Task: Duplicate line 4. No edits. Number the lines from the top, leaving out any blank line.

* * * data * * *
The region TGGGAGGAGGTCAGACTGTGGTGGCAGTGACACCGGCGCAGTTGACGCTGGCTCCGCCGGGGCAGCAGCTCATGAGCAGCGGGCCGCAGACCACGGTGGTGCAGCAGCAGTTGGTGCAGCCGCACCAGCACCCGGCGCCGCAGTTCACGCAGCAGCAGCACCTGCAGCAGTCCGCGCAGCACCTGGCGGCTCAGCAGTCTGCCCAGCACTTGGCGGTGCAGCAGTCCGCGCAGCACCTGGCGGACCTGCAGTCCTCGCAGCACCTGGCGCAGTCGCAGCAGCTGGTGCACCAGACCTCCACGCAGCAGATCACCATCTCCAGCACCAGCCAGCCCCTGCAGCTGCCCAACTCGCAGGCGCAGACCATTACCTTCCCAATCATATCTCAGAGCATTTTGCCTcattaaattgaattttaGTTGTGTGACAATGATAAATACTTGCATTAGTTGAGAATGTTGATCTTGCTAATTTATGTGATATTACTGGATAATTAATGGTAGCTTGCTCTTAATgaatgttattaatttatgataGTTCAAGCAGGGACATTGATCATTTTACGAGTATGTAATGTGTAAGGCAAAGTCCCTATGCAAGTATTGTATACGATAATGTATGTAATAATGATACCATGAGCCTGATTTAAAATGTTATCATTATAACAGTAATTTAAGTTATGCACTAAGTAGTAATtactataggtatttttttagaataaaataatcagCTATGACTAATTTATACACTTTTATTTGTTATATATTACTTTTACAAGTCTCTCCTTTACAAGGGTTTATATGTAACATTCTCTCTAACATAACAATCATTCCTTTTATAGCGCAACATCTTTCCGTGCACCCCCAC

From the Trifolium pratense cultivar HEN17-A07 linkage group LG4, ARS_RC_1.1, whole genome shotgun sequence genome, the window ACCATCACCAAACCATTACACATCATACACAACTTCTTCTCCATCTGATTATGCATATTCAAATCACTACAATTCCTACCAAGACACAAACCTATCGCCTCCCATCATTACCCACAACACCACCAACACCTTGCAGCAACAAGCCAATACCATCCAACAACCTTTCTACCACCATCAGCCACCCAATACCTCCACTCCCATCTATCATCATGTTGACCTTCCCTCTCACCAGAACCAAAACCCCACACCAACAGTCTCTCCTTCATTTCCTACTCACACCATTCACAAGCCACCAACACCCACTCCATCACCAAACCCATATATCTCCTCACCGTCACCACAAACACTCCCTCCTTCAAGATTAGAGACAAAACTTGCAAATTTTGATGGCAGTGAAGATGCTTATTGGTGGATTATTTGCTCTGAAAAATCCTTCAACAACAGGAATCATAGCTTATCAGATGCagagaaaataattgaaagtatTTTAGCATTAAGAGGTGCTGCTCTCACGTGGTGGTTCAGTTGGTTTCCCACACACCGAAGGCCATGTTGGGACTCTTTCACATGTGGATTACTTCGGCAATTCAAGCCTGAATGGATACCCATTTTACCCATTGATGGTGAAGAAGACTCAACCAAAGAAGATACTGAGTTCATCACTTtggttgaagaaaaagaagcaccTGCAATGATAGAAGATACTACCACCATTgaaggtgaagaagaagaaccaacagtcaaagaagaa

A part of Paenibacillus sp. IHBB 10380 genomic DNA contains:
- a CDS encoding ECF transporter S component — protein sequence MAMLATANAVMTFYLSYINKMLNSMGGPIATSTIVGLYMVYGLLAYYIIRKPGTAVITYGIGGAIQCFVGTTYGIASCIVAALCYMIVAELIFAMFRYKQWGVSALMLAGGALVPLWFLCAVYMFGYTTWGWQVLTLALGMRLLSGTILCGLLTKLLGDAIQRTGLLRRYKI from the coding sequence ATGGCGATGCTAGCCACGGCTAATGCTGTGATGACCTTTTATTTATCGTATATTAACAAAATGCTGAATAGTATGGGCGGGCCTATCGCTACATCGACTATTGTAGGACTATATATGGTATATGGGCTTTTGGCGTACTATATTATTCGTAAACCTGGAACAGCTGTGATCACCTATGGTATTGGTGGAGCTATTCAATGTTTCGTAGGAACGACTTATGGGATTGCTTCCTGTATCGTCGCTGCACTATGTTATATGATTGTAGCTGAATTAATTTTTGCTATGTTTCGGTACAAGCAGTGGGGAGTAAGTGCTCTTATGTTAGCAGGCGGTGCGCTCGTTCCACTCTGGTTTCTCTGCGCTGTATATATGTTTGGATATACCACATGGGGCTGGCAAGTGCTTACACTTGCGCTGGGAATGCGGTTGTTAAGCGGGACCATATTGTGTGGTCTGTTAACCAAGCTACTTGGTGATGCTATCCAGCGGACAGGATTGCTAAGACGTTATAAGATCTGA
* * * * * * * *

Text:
- a CDS encoding ECF transporter S component — protein sequence MAMLATANAVMTFYLSYINKMLNSMGGPIATSTIVGLYMVYGLLAYYIIRKPGTAVITYGIGGAIQCFVGTTYGIASCIVAALCYMIVAELIFAMFRYKQWGVSALMLAGGALVPLWFLCAVYMFGYTTWGWQVLTLALGMRLLSGTILCGLLTKLLGDAIQRTGLLRRYKI from the coding sequence ATGGCGATGCTAGCCACGGCTAATGCTGTGATGACCTTTTATTTATCGTATATTAACAAAATGCTGAATAGTATGGGCGGGCCTATCGCTACATCGACTATTGTAGGACTATATATGGTATATGGGCTTTTGGCGTACTATATTATTCGTAAACCTGGAACAGCTGTGATCACCTATGGTATTGGTGGAGCTATTCAATGTTTCGTAGGAACGACTTATGGGATTGCTTCCTGTATCGTCGCTGCACTATGTTATATGATTGTAGCTGAATTAATTTTTGCTATGTTTCGGTACAAGCAGTGGGGAGTAAGTGCTCTTATGTTAGCAGGCGGTGCGCTCGTTCCACTCTGGTTTCTCTGCGCTGTATATATGTTTGGATATACCACATGGGGCTGGCAAGTGCTTACACTTGCGCTGGGAATGCGGTTGTTAAGCGGGACCATATTGTGTGGTCTGTTAACCAAGCTACTTGGTGATGCTATCCAGCGGACAGGATTGCTAAGACGTTATAAGATCTGA